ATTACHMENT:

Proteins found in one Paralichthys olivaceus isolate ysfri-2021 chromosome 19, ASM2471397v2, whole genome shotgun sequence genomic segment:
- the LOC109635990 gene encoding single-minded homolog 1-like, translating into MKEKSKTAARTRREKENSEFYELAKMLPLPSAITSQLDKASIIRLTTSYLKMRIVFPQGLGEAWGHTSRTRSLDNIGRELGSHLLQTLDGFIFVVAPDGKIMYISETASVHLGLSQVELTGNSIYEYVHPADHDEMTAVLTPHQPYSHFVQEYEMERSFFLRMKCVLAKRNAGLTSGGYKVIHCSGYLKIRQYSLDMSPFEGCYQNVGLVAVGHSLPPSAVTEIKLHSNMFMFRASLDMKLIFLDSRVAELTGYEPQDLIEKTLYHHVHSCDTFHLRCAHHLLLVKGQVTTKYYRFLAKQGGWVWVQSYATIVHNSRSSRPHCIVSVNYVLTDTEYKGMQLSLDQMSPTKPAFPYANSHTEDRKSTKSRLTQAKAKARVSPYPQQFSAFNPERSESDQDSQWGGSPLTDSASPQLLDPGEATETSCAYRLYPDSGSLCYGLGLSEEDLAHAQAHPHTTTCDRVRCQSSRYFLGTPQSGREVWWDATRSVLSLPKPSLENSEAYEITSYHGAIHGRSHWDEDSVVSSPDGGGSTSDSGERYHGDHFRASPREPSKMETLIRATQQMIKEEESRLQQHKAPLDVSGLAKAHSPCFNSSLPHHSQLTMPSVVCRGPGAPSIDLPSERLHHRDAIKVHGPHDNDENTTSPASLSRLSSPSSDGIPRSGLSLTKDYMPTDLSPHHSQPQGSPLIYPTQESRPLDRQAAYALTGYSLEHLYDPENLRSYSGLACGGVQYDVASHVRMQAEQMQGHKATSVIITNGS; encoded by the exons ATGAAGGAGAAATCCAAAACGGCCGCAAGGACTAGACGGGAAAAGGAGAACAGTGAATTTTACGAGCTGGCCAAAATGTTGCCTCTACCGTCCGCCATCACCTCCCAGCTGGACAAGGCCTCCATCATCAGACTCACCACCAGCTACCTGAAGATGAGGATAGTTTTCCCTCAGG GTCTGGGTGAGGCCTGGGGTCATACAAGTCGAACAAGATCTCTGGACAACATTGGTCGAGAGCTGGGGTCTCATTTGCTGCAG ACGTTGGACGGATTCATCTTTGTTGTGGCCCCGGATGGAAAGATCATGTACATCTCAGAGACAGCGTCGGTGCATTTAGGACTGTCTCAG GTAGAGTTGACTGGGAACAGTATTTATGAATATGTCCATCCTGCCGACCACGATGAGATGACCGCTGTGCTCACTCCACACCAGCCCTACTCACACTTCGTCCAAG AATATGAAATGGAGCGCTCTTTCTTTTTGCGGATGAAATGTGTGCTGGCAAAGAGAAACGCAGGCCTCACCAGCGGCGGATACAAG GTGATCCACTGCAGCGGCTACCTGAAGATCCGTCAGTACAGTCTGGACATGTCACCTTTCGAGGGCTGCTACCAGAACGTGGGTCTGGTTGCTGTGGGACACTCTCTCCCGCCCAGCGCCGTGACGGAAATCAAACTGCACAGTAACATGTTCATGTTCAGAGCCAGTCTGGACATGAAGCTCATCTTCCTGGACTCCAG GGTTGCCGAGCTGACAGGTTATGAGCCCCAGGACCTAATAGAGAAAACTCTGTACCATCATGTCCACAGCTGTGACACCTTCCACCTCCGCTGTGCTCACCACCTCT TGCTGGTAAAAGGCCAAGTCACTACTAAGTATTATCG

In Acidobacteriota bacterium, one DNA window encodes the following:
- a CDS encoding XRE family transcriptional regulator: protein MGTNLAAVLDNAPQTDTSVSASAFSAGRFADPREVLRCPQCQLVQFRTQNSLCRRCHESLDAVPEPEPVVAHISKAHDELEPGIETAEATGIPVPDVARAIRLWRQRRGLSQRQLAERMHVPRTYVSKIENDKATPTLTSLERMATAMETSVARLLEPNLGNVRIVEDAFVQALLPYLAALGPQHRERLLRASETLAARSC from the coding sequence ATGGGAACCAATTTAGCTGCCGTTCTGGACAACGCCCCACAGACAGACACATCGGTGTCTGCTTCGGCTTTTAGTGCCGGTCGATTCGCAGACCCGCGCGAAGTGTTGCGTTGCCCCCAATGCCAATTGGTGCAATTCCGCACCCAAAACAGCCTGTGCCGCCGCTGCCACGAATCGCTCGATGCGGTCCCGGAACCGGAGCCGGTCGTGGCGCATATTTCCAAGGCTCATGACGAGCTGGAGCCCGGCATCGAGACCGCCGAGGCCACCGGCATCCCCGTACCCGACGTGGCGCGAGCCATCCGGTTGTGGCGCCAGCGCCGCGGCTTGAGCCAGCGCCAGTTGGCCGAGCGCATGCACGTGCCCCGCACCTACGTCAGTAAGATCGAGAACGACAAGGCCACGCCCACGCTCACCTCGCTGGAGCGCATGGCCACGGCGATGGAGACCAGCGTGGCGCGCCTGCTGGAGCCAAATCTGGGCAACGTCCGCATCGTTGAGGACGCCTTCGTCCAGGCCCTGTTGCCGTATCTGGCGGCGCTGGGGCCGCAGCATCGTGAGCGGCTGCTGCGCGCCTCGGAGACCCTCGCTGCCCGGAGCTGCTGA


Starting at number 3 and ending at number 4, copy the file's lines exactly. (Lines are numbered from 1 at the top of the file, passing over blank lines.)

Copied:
In Acidobacteriota bacterium, one DNA window encodes the following:
- a CDS encoding XRE family transcriptional regulator: protein MGTNLAAVLDNAPQTDTSVSASAFSAGRFADPREVLRCPQCQLVQFRTQNSLCRRCHESLDAVPEPEPVVAHISKAHDELEPGIETAEATGIPVPDVARAIRLWRQRRGLSQRQLAERMHVPRTYVSKIENDKATPTLTSLERMATAMETSVARLLEPNLGNVRIVEDAFVQALLPYLAALGPQHRERLLRASETLAARSC from the coding sequence ATGGGAACCAATTTAGCTGCCGTTCTGGACAACGCCCCACAGACAGACACATCGGTGTCTGCTTCGGCTTTTAGTGCCGGTCGATTCGCAGACCCGCGCGAAGTGTTGCGTTGCCCCCAATGCCAATTGGTGCAATTCCGCACCCAAAACAGCCTGTGCCGCCGCTGCCACGAATCGCTCGATGCGGTCCCGGAACCGGAGCCGGTCGTGGCGCATATTTCCAAGGCTCATGACGAGCTGGAGCCCGGCATCGAGACCGCCGAGGCCACCGGCATCCCCGTACCCGACGTGGCGCGAGCCATCCGGTTGTGGCGCCAGCGCCGCGGCTTGAGCCAGCGCCAGTTGGCCGAGCGCATGCACGTGCCCCGCACCTACGTCAGTAAGATCGAGAACGACAAGGCCACGCCCACGCTCACCTCGCTGGAGCGCATGGCCACGGCGATGGAGACCAGCGTGGCGCGCCTGCTGGAGCCAAATCTGGGCAACGTCCGCATCGTTGAGGACGCCTTCGTCCAGGCCCTGTTGCCGTATCTGGCGGCGCTGGGGCCGCAGCATCGTGAGCGGCTGCTGCGCGCCTCGGAGACCCTCGCTGCCCGGAGCTGCTGA